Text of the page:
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MSSU's "Major-Minor" event helps students choose what they want to study

JOPLIN, Mo. — Some students choose their majors prior to the start of college, but, of course, that isn’t always the case for every student.

At Missouri Southern, that’s where the university’s ACTS department comes in. It stands for Advising, Counseling and Testing Services.

Every year, it puts on this event — a Major-Minor Fair.

A way to help educate students when it comes to the different options from which they have to choose.

“It’s for all those undecided majors, usually freshmen and sophomores to kind of meet all the different departments that are out there and uh we’re hoping they find their academic home and then have a major and find an advisor,” said Dr. William Mountz, MSSU Advising, Counseling & Testing Services.

This event started in 2011. Last year’s version was done virtually, due to the pandemic.

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Joplin cardiologist sees COVID survivors recover from long-term cardiovascular health issues

JOPLIN, Mo. – A year ago, 44-year-old Joplin native and resident Jennifer Parks lived a fairly normal life.

“I literally worked 48 to 56 hours a week, I took care of two kid,” explains Parks.

But since getting COVID-19 in November of last year, it’s been a much different story.

“I have to be dependent on other people,” says Parks.

She spent 33 days on a ventilator, two months in the hospital after getting off the vent, and then some time at a nursing home in Seneca.

“I had to move in with my mom because I had a stroke.. a COVID induced stroke in the hospital,” says Parks.

Now things have been so much different. She can walk some using a walker, but is wheelchair bound most of the time. She also has a number of physical long-term side effects from COVID, including cardiovascular issues like blood clots in her legs and feet.

“I went from taking zero pills, to taking seven pills every morning,” says Parks. “Like last night, my leg was on fire. And legs and my feet were on fire. There wasn’t anything I could do about it.”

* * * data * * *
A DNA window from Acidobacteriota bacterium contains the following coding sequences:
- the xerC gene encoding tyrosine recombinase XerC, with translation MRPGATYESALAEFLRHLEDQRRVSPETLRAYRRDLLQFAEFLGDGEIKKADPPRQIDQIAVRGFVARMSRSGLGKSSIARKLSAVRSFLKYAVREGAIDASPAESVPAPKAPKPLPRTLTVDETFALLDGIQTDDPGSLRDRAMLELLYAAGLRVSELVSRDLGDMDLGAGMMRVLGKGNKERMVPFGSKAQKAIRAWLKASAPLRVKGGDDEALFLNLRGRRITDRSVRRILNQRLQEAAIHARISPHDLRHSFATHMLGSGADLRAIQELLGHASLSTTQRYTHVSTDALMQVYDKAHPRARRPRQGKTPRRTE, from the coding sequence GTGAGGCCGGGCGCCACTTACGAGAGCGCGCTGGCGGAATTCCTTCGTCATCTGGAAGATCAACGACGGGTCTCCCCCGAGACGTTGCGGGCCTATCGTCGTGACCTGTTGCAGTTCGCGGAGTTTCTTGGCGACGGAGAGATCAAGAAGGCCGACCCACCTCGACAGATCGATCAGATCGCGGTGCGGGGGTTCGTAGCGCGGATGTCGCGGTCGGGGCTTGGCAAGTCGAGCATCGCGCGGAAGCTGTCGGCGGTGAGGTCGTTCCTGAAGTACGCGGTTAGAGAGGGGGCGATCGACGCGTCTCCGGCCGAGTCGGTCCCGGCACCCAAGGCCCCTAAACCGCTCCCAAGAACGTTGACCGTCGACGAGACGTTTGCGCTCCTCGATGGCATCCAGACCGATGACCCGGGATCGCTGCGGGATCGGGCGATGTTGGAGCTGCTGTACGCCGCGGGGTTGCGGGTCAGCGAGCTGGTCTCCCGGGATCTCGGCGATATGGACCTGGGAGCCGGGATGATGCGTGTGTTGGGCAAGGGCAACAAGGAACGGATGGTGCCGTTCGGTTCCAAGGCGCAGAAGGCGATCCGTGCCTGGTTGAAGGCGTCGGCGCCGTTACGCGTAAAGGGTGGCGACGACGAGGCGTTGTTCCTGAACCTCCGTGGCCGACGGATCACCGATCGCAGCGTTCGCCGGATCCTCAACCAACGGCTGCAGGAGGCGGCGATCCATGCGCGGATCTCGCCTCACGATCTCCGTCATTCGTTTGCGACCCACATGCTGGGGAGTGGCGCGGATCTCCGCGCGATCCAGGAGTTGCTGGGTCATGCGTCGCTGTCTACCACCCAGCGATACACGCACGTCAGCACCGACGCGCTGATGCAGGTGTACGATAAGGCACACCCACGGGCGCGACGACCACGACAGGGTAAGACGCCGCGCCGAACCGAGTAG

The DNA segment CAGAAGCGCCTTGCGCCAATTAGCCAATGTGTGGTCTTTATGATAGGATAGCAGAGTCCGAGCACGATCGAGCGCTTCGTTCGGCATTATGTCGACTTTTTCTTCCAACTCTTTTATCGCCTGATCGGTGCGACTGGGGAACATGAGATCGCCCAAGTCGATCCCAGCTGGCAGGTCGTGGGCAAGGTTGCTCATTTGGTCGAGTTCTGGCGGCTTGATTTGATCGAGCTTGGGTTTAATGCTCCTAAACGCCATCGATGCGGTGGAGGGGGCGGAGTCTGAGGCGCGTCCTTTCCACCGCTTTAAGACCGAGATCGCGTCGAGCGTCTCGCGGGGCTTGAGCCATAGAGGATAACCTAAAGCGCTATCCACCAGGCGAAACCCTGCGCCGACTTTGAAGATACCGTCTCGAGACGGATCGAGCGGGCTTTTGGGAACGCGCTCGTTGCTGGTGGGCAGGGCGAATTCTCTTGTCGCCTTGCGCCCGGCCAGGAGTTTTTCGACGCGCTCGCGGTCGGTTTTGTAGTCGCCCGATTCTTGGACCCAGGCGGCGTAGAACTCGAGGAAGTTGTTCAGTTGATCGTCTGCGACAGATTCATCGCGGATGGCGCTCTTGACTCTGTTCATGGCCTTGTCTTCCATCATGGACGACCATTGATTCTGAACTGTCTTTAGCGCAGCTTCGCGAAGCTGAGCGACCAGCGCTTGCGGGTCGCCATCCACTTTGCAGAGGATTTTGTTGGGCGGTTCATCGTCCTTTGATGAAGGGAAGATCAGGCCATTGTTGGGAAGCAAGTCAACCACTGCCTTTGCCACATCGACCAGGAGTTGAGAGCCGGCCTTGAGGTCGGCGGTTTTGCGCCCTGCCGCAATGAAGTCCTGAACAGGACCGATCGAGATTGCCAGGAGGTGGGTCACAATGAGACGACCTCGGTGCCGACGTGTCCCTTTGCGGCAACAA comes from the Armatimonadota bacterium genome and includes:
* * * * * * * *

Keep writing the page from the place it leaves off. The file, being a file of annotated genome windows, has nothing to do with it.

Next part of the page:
Freeman Cardiologist Dr. Robert Stauffer explains cardiovascular issues are becoming a more common thing for people with “Long COVID Syndrome.”

“This effects all patients. Whether they’re 13-year-olds, or they’re 70-year-olds or their 40-year-olds,” says Dr. Stauffer. “They present with a lot of symptoms of shortness of breath, chest pain, what they call brain fog. They’re just not 100 percent.”

But another thing that he’s noticing — a lot of them are being able to make a full recovery.

“I saw a cross country runner, for example, who could run ten miles without even thinking twice. He couldn’t walk across campus after COVID for about three months. And then after that, I saw him back another time, he got completely better. So, I think there’s a lot of hope out there if you’re one of those people who have this sort of long COVID syndrome,” says Dr. Stauffer. “Some of these patients, they got really sick, bounced back very quick. Some patients with mild to moderate disease, they don’t bounce back as quick. And the one thing I just tell patients is, be patient.”

That is good news for many who are still living with symptoms that impact their way of life. Unfortunately for Parks, since COVID hit her so incredibly hard, it’s looking more and more like that won’t be the case.

“It’s take this pill, and take this pill until it stops working, and then we’ll find something else. Mentally, it’s a rough thing. Like I said, I’m 45 and I have to be dependent on people,” says Parks. “You thank God every day that you’re alive. I don’t put off things because you never know when it’s gonna be your last day.”

“There is a small subset of patients who had COVID pneumonia or myocarditis, things like that, that will have long-term effects from this virus and will have to deal with that in the years to come. So those are the patients we have to be really careful about,” says Dr. Stauffer. “That’s the reason to get vaccinated though. If you look at patients who got vaccinated, they tend not to get Long COVID Syndrome. So, one more reason to get vaccinated cause this is not something that you can say, ‘I’m gonna tough it out for two or three days and be better.’ You don’t want to deal with the situation where it’s months later and you can’t do anything.”